ssh -L <3483>:<lan address>:<3483> -L <9000>:<lan address>:<9000> -N <username>@<wan address> &

Running Squeezeslave is simple: all we do is enter the IP of the localhost for the LMS, and give it the -D switch to open its display.

./squeezeslave -D -R

What a cool interface!

Here are the key options for the display:

Now, if I point a browser to my home computer and bring up the LMS web interface, I'll find a player called "Squeezeslave". One performance note, I did need to edit Server Settings in LMS for the Squeezeslave to change Bitrate Limiting to something from "unlimited" to get smooth playback over the internet. That said, sound was excellent, making the Raspberry Pi one inexpensive SqueezeBox player!

Extending this little exercise, both commands could be scripted to run automatically at boot, making this a completely auto-on operation. And because of Squeezeslave's simple interface, I'm sure the RPi could be hooked up to a cool little LCD display instead of a monitor, add a remote…

Isn't computing fun?!

On the web:
Installing Squeezeslave

logitech’s squeezebox, rip

Logitech leaves Squeezebox fans wondering what's next

Sad news indeed, but Logitech has put the death squeeze on the entire Squeezebox line. Good news is that the software (Logitech Media Server formerly SlimServer, SqueezeCenter and Squeezebox Server) will live on in some form or another (as it is licensed under the GNU General Public License), but bad news is they own the patents? for the devices and their firmware. Will someone come along and buy the line? Will the old SlimDevices team buy it back? Will someone integrate SqueezeBox functionality into, say a universal player like Oppo, or setup box like Roku? We can only hope…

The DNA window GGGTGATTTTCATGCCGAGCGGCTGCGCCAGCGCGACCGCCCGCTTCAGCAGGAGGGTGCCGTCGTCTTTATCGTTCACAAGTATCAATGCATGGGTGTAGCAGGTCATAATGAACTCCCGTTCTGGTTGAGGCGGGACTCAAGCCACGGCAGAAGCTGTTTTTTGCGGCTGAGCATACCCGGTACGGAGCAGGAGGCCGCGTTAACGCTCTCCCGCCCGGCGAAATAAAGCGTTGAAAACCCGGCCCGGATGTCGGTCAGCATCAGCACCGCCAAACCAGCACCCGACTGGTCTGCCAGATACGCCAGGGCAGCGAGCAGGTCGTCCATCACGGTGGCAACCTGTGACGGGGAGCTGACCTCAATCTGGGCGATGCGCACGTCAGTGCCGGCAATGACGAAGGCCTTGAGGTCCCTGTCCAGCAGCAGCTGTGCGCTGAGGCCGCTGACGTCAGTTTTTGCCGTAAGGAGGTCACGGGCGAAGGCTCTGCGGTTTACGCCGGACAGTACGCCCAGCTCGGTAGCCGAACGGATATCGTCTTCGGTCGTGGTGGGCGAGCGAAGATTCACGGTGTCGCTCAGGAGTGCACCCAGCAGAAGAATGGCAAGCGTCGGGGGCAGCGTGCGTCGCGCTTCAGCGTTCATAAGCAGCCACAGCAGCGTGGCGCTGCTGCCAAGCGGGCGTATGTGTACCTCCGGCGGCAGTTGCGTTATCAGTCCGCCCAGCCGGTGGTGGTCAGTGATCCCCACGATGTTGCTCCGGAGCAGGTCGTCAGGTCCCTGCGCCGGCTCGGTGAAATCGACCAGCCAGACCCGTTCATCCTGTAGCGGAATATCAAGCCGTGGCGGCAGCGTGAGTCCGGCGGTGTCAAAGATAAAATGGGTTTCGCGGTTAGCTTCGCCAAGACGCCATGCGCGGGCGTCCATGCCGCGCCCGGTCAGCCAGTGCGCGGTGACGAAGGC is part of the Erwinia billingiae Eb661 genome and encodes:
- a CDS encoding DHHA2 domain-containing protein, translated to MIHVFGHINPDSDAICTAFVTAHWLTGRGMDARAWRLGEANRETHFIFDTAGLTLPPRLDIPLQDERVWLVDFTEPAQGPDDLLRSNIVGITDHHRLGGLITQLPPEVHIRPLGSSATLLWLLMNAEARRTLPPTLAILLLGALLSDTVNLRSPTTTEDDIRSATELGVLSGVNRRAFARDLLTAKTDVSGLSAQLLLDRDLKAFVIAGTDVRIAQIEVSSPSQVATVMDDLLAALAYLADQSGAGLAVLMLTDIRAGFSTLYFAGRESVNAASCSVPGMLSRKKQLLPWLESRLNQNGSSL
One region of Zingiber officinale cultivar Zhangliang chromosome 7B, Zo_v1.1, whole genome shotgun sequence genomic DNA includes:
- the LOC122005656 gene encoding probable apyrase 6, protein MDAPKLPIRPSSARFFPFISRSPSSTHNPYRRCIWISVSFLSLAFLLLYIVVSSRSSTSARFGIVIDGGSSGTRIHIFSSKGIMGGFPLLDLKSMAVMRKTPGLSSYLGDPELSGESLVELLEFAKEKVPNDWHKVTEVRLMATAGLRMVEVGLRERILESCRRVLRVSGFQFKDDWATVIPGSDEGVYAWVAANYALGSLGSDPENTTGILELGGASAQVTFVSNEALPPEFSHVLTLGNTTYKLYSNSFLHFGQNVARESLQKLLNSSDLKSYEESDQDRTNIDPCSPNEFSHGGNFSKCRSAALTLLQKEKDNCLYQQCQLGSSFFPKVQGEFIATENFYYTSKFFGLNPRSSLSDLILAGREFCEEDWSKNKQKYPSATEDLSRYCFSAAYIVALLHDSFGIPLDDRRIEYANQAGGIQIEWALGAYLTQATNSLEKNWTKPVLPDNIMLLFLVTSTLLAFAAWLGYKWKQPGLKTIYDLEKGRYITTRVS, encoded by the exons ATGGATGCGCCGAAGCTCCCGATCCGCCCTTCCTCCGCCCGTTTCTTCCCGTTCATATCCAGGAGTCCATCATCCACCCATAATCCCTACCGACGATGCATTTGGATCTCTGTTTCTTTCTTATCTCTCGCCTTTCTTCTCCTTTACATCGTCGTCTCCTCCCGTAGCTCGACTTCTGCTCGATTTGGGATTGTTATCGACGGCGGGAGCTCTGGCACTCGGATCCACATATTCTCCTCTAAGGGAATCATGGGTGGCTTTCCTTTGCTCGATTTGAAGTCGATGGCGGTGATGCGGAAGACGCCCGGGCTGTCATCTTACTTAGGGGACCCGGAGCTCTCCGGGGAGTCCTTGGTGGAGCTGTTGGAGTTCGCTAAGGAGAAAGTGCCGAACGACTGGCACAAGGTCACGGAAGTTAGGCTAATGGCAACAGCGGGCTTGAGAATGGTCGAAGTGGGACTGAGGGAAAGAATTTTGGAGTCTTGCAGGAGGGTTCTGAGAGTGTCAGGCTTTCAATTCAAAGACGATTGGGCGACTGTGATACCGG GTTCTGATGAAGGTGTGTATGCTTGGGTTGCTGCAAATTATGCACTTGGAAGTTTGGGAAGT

Editorial: I am reminded of all the pro-Logitech zealots at this time, and all I can say is I told you so. No armchair quarterbacking either, theirs was nothing but vitriol and contempt to my protestations towards the big giant. The big corporate purchase may have been good for SlimDevices, but what analyst wouldn't have figured that this was a niche device?

In the meantime, off to eBay to find an old v3?

Here are a few Squeezebox alternatives:
For Android SqueezePlayer
Java player SoftSqueeze
Software player Squeezeslave
Slimserver Community Page

the future of squeeze

Ever since Logitech purchased Slimdevices, the inventors of the Squeezebox streaming music device and Slimserver software, things have slide in a very predictable pattern: downhill. There's been some new products, but contrary to marketing hype and the fanboys that infest the Squeezebox forums, none have surpassed the performance of the original Squeezebox "Classic". The original founders of the company have finally left, management has now changed a few times, and as of this writing Logitech's latest incarnation of the Squeeze, the Squeezebox Touch, is still unavailable for sale – some six months after its initial announcement!

What holds the future for Slim/Squeeze? Only time will tell, but I've not a good feeling good about this.

On the web:
Squeezebox Software